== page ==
Anyone who has performed a technical analysis of Yandere Simulator's current code has wasted their time.
The current code was never intended to be in the final retail version of the game.
The current code is temporary placeholder code that was written purely to provide a playable demo that lets people get an idea of what the final game is supposed to be like. The code was written very quickly so that I could upload videos to YouTube on a regular basis.
I explained all of this thoroughly in a video from 2018, and everyone seems to have forgotten about it: https://www.youtube.com/watch?v=8vT-97qiaNQ
My goal, since the beginning, has always been to hold a crowdfunding campaign and hire a programmer to replace me. I've been saying this for years.
(In the event that Yandere Simulator's current code is used as a base for the final game, all of the current code would, obviously, be refactored and optimized first.)
Around 2015, when Yandere Simulator got popular on YouTube, I felt a lot of pressure to upload content as frequently as possible. I committed to a "new video every 2 weeks" upload schedule, which required me to hastily slap features into the game without regards for optimization or long-term maintainability. In order to maintain a steady upload schedule, Yandere Sim was developed almost exclusively in "crunch time" from 2015 to 2017. During this phase of the game's development, I wasn't trying to write clean or efficient code; I was prioritizing the act of putting cool new features into the game as quickly as possible, so that I could make frequent uploads to YouTube.
My plan, which has remained unchanged since the beginning of the game's development, was to produce a cool demo, hold a crowdfunding campaign, and use the money to hire a professional software engineer to completely replace me as Yandere Sim's lead programmer. I never intended for my code to be the game's final code; just the placeholder code that would be good enough to produce a playable demo that shows off most of the game's intended functionality. I explained this thoroughly in a November 2018 video titled What's Going On With Yandere Simulator's Development? (However, it seems that most people have forgotten or disregarded this video.)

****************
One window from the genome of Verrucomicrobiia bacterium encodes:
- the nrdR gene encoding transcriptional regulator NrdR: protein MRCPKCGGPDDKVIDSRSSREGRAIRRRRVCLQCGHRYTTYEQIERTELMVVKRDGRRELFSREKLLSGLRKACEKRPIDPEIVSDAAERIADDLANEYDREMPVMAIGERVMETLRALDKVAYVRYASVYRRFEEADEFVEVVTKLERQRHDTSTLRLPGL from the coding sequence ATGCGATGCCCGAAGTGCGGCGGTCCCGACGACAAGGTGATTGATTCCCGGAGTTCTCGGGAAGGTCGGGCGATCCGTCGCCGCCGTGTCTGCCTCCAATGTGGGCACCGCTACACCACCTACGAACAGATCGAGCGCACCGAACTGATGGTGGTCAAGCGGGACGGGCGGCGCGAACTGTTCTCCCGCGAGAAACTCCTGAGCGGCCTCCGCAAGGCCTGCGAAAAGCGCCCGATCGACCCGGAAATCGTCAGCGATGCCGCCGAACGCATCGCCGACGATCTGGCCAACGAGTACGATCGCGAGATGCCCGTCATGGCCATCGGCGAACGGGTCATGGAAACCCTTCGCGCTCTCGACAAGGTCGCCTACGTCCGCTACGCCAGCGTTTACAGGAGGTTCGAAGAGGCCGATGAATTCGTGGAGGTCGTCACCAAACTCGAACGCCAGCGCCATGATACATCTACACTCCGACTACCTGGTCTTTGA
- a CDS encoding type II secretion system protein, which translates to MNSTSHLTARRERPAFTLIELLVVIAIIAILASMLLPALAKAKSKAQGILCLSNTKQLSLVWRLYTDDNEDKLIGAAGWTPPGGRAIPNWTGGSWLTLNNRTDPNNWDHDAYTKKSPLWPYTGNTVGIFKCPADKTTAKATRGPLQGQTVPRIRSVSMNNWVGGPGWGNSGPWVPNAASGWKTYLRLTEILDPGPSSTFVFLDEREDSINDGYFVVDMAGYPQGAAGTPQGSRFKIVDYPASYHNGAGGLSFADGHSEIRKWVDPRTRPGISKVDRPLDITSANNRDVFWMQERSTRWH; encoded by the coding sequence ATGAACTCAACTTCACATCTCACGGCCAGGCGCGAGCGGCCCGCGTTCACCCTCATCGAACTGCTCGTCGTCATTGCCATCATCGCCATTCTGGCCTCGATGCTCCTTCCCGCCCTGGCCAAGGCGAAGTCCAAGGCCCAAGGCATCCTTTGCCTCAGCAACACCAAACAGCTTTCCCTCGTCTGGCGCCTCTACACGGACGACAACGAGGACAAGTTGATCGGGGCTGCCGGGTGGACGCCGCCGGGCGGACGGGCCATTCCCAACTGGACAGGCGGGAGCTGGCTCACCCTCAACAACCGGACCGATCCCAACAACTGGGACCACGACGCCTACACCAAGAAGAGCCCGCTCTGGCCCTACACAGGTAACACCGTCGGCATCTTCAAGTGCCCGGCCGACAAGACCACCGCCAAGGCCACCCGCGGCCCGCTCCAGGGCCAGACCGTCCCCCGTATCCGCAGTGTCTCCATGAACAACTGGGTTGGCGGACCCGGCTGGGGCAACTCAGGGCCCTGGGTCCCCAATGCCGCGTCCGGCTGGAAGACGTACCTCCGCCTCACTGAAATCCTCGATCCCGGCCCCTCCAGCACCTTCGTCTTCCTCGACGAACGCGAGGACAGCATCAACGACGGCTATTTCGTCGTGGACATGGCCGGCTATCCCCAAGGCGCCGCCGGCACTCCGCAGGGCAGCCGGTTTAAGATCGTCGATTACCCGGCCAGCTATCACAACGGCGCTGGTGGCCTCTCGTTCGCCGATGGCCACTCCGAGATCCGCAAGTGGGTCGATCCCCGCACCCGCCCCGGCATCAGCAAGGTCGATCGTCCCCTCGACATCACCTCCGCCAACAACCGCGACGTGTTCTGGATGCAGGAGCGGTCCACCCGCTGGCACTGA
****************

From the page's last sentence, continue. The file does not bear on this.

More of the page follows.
To be honest, there is no point in analyzing code that was written under the circumstances described above. The game's current code was never meant to be final, just functional. It only needed to serve one simple purpose; allowing people to experience a playable demo so that they could make an informed decision about whether or not they'd like to support the crowdfunding campaign. Reviewing the code in its current state is about as meaningful as reviewing the earliest rough draft of a novel, instead of reviewing the final published work.
I'm fully aware of which scripts are sub-optimal, and I know exactly what would need to be done in order to improve them. However, I intend to stick with the original plan: hold a crowdfunding campaign, hire a programmer to replace me, and then go through a refactoring phase.
There are a lot of myths about Yandere Simulator's code. For example, a long chain of if-else statements can't possibly harm a game's framerate if it's in a function which only runs for one frame and never runs again. The majority of statements that people make about Yandere Simulator's code aren't actually valid or accurate in the first place. These inaccurate statements are allowed to run wild because most people don't know enough about computer code to realize that they aren't hearing true or valid statements.
The Unity profiler tells me that the CPU is spending an exceptionally long time on rendering, physics, pathfinding, and updating the UI. Even the game's most inefficient, sub-optimal scripts are barely putting a dent in the FPS; the other factors are far more important. In January, my average framerate was 30 FPS, but in May, my average framerate jumped up to 55 FPS. This was not achieved by converting if-else statements to switch statements, but by optimizing occlusion culling and removing unnecessary physics operations.
In the end, I severely regret my decision to commit to a "new video every 2 weeks" update schedule. In order to implement major features back-to-back on a tight deadline for multiple years, I had to make numerous sacrifices to the codebase's maintainability, and also in my personal life. Remaining in constant crunch time for a period of two years put me into a state of severe burnout, and had a tremendous impact on my physical and mental health. Because I have remained fully committed to Yandere Simulator since 2014, I have never truly had an opportunity to recover from that burnout, and remain in that state to this day.